In 2006, John Mather and George Smoot won the Nobel Prize for physics by discovering background radiation using a high altitude balloon. Now your students have an opportunity to design experiments that solve real world problems, just like the Nobel Prize winners.
The world revolves around physics. StratoStar makes it possible for students to explore concepts of physics that have before only been available to NASA. Students understanding of Earth changes as you float away from the ground surface. While students can see and understand concepts like energy, momentum, and motion while planted firmly on the ground, they can now also design experiments that explore how those concepts at the edge of space. Your students can study the difference in light reflection and refraction at the edge of space, while looking out at the blue horizon line and the darkness of space above it. Students can design experiments to study the change in temperature from the Earth's surface to the edge of space, and the differences in how thermal energy transfers. They may be curious about the magnetic field or the atmosphere's effect on electricity. StratoStar's packages are designed to give your students as many options as possible to learn and to come to love science. Characteristics of the environment of near space:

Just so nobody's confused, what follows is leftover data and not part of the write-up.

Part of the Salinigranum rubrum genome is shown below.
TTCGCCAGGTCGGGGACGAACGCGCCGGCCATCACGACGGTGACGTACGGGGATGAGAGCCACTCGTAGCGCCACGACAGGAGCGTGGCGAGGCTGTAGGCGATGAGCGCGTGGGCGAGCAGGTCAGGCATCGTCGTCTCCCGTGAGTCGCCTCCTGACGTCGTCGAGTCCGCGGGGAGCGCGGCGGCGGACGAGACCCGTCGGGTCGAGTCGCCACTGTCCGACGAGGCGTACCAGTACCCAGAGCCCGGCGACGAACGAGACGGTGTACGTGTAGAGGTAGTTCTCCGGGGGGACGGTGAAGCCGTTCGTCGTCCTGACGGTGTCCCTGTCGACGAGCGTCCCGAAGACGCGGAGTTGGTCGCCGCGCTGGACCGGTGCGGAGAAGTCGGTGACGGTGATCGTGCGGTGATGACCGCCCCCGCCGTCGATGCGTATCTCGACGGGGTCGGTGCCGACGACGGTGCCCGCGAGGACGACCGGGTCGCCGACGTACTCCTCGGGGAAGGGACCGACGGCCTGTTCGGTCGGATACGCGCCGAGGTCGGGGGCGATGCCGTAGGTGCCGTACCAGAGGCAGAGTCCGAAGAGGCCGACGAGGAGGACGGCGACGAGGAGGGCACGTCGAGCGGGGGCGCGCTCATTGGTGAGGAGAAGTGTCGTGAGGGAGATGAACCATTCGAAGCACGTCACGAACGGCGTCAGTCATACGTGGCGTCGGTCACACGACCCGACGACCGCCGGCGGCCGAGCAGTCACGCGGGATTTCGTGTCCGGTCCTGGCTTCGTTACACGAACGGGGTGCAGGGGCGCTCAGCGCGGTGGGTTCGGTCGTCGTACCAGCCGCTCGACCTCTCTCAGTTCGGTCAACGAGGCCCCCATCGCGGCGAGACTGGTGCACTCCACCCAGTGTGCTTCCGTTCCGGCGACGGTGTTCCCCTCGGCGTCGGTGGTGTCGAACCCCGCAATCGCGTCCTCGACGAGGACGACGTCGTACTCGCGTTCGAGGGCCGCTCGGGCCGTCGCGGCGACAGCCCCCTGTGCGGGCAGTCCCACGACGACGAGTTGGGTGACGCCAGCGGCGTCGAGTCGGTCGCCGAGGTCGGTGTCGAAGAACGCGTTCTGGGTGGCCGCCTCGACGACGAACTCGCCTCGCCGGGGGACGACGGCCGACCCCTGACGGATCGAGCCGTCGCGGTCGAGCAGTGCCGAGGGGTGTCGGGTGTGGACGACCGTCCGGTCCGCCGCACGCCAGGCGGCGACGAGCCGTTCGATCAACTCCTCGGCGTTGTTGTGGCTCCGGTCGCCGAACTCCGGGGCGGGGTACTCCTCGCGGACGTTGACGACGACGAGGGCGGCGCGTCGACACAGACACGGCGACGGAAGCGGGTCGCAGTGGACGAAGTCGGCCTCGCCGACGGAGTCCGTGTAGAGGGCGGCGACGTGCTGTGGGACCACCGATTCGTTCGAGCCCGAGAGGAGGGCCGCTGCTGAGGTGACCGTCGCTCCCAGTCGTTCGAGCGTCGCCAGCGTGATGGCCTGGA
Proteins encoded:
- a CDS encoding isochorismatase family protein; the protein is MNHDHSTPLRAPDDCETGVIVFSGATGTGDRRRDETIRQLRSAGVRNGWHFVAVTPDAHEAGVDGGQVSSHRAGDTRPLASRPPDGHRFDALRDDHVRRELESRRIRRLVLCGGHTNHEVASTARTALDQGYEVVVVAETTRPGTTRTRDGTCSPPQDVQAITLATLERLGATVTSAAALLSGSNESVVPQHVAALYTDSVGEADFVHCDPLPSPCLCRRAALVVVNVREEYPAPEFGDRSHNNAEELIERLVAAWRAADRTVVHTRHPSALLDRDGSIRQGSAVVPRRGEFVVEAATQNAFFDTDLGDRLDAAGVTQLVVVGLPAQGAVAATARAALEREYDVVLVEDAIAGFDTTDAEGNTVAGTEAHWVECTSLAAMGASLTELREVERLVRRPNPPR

Your students' physics experiment in near-space will make use of these tools:
- Temperature - ground temp to -90c (varies with the seasons).
- Pressure - sea level (14.7 psi) to 18.5 miles above the earth (0.22 psi).
- Turbulence - Just like an airplane, the payloads experience turbulence going through the jet stream.
- Flight Velocities - Payloads can travel up to 200 mph in the jet stream and fall at speeds of over 100 mph.
- Radiation - Fly above Pfotzerf Maximum
Physics concepts that can be explored in near-space:
- Plug and play flight sensors
- Geiger Counter
Teaching basic theory? Check out these project based learning ideas:
- Motion and Forces
- Energy and Momentum
- Temperature and Thermal Energy Transfer
- Electricity and Magnetism
- Light and Optics
- Modern Physics
Just like NASA scientists, students can design an experiment using a high altitude balloon to investigate Physics concepts. They will use collected data to analyze the forces that cause the balloon to take off (lift and drag), and use maps to understand the horizontal motion of the balloon as it travels across the sky under the forces of the Jet Stream. Once the balloon bursts, students can study the effects of gravity that cause the experiment to fall back to Earth. They can also study the forces of drag on the parachute as it changes altitude in a mission-based cross discipline project that meets state standards.
These are just a few examples of what can be done with a StratoStar system. We can help you develop ideas for student experiments that are fun, exciting, and meet state standards. As a StratoStar customer, you will also have access to a network of other educators who have implemented high altitude platform launches in their curriculum.